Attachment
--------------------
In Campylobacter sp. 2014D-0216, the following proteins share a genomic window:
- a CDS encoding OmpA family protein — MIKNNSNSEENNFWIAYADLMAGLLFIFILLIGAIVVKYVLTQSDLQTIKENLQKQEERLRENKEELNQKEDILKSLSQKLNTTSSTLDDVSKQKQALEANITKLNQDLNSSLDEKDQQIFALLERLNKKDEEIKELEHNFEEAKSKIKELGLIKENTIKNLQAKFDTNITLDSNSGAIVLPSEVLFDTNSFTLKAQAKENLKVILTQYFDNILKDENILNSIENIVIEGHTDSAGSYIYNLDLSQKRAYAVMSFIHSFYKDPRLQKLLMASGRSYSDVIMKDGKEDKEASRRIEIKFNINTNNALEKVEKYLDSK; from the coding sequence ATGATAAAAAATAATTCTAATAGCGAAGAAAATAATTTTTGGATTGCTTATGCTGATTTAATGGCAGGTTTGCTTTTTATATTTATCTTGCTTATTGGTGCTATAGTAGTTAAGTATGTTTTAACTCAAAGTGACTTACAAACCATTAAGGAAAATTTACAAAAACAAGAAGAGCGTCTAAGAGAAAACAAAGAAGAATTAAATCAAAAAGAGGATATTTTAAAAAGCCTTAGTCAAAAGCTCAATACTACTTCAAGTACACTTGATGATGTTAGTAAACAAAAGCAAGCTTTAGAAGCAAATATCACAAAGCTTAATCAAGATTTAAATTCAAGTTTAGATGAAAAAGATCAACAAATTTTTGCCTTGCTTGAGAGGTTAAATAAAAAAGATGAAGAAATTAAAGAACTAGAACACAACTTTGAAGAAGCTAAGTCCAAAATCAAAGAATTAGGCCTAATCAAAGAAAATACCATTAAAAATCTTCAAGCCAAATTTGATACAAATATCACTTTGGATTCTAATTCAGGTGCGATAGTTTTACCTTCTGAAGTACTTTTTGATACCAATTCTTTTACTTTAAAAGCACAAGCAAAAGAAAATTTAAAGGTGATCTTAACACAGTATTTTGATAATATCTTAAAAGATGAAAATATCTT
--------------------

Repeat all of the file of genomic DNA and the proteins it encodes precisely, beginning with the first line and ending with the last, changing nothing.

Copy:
In Campylobacter sp. 2014D-0216, the following proteins share a genomic window:
- a CDS encoding OmpA family protein — MIKNNSNSEENNFWIAYADLMAGLLFIFILLIGAIVVKYVLTQSDLQTIKENLQKQEERLRENKEELNQKEDILKSLSQKLNTTSSTLDDVSKQKQALEANITKLNQDLNSSLDEKDQQIFALLERLNKKDEEIKELEHNFEEAKSKIKELGLIKENTIKNLQAKFDTNITLDSNSGAIVLPSEVLFDTNSFTLKAQAKENLKVILTQYFDNILKDENILNSIENIVIEGHTDSAGSYIYNLDLSQKRAYAVMSFIHSFYKDPRLQKLLMASGRSYSDVIMKDGKEDKEASRRIEIKFNINTNNALEKVEKYLDSK; from the coding sequence ATGATAAAAAATAATTCTAATAGCGAAGAAAATAATTTTTGGATTGCTTATGCTGATTTAATGGCAGGTTTGCTTTTTATATTTATCTTGCTTATTGGTGCTATAGTAGTTAAGTATGTTTTAACTCAAAGTGACTTACAAACCATTAAGGAAAATTTACAAAAACAAGAAGAGCGTCTAAGAGAAAACAAAGAAGAATTAAATCAAAAAGAGGATATTTTAAAAAGCCTTAGTCAAAAGCTCAATACTACTTCAAGTACACTTGATGATGTTAGTAAACAAAAGCAAGCTTTAGAAGCAAATATCACAAAGCTTAATCAAGATTTAAATTCAAGTTTAGATGAAAAAGATCAACAAATTTTTGCCTTGCTTGAGAGGTTAAATAAAAAAGATGAAGAAATTAAAGAACTAGAACACAACTTTGAAGAAGCTAAGTCCAAAATCAAAGAATTAGGCCTAATCAAAGAAAATACCATTAAAAATCTTCAAGCCAAATTTGATACAAATATCACTTTGGATTCTAATTCAGGTGCGATAGTTTTACCTTCTGAAGTACTTTTTGATACCAATTCTTTTACTTTAAAAGCACAAGCAAAAGAAAATTTAAAGGTGATCTTAACACAGTATTTTGATAATATCTTAAAAGATGAAAATATCTT